The rise of autonomous vehicles, calls for improving the systems regularly. Every mile that an autonomous vehicle covers delivers valuable data in their development. But how do we know if the system is ready to be set out in the field?
Puneet Gupta, Chief Technology Officer, Brillio, talks about the challenges involved in autonomous vehicle development with Saurabh Durgapal of EFY.
Q. What are the new trends in automotive testing?
A. In the early stages of system development while building a core system, Its very important to invest in building emulators. This helps in managing testing in the early stages and reduce the cost at later stages. The cost of corrections increases significantly, if you go for testing after the system has been developed. Use of AI in creating user modelling and auto creation of new test scenarios is a high potential area
Q. How does AI come into the picture in testing?
A. While testing any autonomous system manually, the number of test cases are limited by the imagination of the tester in charge, whereas a car can be driven by some body with a much different notion of driving. An AI on the other hand, can model various kinds of drivers based on their driving habits, hence giving a better test case scenario. If we had an efficiency of 60-65 percent with manually testing, adding AI can increase it to about 90 percent.
Q. Could you give us a walkthrough of the system in an autonomous vehicle?
A. There are three major parts in the system involved in autonomous vehicles. The first one is the intra-vehicle sensory network and associated edge processing. This is involved in instantaneous decision making. Second, cloud based analytics and control hub that processes the enormous data being generated and draws insights and behaviour modification decisions. Third is potentially and optionally the external sensor and communication infrastructure that can help enhance the autonomous performance and experiences
Q. How heavily can we rely on middleware?
A. With the right architecture, we can rely heavily on middleware. Everything can be broken down to critical, medium critical and low critical decisions. The critical decisions happen inside the on-board computing device in the vehicle. Decisions that can wait for example, driving behaviour and optimal speed can be sent to the cloud. There is also a possibility of some on-board component failing. The algorithms in this case are designed to take actions depending on the car health.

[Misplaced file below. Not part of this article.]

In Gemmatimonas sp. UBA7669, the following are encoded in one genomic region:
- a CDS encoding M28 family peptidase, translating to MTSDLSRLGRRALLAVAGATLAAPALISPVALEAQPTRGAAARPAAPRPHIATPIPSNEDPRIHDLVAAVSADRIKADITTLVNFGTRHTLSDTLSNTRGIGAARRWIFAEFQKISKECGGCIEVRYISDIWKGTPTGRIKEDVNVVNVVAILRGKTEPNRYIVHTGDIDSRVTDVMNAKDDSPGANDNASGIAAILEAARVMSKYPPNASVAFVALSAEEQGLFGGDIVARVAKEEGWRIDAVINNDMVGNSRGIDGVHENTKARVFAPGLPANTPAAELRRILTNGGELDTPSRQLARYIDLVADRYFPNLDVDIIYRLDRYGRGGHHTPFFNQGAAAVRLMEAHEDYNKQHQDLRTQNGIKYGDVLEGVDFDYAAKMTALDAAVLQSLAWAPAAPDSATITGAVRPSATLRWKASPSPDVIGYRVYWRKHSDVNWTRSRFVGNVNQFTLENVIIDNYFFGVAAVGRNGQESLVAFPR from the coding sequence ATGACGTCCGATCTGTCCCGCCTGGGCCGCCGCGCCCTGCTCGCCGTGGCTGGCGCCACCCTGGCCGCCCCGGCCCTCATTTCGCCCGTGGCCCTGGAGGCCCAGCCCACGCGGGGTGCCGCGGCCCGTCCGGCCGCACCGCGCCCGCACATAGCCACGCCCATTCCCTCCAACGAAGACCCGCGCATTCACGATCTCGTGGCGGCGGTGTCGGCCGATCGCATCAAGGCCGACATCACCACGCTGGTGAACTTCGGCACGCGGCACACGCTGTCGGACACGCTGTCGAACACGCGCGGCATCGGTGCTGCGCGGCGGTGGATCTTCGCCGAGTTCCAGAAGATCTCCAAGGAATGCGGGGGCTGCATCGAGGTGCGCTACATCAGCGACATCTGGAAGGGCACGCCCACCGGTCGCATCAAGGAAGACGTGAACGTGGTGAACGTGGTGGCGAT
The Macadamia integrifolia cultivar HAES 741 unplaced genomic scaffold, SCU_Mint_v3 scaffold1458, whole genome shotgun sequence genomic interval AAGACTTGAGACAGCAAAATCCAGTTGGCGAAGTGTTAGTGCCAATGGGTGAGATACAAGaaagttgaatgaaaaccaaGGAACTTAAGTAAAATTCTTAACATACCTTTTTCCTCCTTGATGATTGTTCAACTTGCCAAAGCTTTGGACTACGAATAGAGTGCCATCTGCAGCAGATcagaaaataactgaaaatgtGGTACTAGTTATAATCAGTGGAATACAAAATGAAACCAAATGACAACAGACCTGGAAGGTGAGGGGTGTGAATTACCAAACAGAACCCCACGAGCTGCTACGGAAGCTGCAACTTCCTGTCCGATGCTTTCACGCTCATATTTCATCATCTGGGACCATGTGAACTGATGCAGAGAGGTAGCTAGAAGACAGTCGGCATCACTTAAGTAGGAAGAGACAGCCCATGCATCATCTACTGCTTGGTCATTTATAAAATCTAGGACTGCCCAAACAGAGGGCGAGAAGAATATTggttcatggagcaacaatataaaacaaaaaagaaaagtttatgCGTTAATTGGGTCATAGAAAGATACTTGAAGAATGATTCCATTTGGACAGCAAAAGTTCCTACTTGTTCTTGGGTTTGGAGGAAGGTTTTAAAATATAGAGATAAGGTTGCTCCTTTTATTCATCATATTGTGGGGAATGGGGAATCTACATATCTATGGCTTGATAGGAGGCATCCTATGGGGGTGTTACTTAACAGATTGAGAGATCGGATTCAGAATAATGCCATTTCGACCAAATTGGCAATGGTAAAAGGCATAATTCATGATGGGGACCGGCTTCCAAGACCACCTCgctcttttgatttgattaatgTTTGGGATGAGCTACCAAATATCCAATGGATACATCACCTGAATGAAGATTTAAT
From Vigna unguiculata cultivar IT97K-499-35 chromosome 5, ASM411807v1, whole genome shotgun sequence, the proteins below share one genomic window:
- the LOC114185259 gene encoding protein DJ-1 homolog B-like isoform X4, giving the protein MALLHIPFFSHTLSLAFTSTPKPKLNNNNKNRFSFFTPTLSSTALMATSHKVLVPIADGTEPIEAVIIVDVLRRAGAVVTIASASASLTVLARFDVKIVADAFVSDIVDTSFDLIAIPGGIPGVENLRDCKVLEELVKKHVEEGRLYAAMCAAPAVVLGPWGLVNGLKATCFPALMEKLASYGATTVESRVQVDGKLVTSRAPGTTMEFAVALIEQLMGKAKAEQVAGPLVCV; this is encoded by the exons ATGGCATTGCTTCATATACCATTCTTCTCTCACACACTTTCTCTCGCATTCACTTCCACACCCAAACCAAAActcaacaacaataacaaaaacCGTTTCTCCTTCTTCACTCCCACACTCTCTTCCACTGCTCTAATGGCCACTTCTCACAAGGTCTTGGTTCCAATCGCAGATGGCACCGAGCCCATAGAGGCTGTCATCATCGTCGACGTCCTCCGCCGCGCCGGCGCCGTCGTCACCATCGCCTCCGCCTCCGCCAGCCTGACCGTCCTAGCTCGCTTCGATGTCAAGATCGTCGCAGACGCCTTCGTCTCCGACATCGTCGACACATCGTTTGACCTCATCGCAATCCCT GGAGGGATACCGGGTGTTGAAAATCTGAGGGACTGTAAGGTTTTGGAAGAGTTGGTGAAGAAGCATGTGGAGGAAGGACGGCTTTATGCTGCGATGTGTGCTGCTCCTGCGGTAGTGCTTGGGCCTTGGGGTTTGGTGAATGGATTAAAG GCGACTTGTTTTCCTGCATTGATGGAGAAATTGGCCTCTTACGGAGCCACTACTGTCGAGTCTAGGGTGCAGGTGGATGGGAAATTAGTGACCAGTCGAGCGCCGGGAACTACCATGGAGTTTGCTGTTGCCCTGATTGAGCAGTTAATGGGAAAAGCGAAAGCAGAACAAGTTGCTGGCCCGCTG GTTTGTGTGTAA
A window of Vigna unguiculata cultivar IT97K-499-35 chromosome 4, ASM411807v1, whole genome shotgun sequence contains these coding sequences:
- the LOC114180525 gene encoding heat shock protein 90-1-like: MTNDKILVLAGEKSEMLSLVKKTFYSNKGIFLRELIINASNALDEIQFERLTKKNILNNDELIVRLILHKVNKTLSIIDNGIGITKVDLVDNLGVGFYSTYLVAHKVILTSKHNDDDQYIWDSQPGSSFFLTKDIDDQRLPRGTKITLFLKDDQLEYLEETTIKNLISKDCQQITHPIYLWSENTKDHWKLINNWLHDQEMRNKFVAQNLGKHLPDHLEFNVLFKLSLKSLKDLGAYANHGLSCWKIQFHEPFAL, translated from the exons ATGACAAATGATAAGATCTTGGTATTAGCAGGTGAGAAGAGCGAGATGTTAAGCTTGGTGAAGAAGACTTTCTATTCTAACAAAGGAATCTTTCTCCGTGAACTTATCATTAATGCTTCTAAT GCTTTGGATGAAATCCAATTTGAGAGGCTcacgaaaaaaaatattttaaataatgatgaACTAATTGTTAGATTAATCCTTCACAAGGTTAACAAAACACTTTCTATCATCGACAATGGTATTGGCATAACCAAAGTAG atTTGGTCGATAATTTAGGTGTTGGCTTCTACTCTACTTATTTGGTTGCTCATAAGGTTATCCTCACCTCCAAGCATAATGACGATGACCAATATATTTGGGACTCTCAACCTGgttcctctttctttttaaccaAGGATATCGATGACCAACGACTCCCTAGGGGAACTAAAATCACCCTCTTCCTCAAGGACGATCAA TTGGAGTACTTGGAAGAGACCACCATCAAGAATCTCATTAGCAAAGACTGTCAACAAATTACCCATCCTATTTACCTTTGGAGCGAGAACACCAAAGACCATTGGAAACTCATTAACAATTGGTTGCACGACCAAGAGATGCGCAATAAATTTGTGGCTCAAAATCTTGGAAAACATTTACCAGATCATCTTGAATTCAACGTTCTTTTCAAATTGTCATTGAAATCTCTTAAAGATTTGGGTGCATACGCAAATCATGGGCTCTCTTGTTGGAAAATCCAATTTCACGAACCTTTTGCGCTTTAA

Q. How do these systems learn to be safer with human life?
A. At the core is learning and risk calculation algorithms. In simple terms, Initially the systems would be overly cautious, which would reduce over time in their tryst to imitate humans. Alternatively, the system can operate in an assisted mode as opposed to autonomous mode to begin with. And once the systems learn to take calculated risks, then system can graduate to an autonomous mode. There is a beauty in which the algorithms are designed to work by carefully weaving in imperfections that result in more intelligent behaviours.
Q. How can modifying algorithms to suit our changing requirements impact the vehicle?
A. Accidents can happen when we try to stretch the boundaries of the algorithms in autonomous systems, trying to make them behave more like human beings. As humans, while driving, we don’t stop at every turn. Instead we take a calculated risk and go ahead. The computing systems are typically built around hard choices, and hence are not tuned to calculated risks. This is where we begin pushing the boundaries of an autonomous system to take some calculated risks.
Q. What are the future expectations in delivering “end-experiences”?
A. Just a smart phone on its own can bring in smart driving experiences today. A range of sensors are already available and more are getting added. So, if the vehicle is involved in an accident, the phone instead of acting dead, can react on the sudden deceleration data and guide you. It can arrange crash pickup or ambulance services as required. It can intimate somebody who can repair the damage. Once the data is accumulated, the focus is going to be heavily on innovative uses of that data.
Q. What is the status of the available analytics tools in regards with testing?
A. There are some good open source and commercial options available today but most of them are in patches and must be clubbed together for extensive usage. So, anybody doing extensive usage must build some core components of their own. That’s the approach we are taking as well. Leverage the good open source available but investing heavily to build the core integrated foundations.
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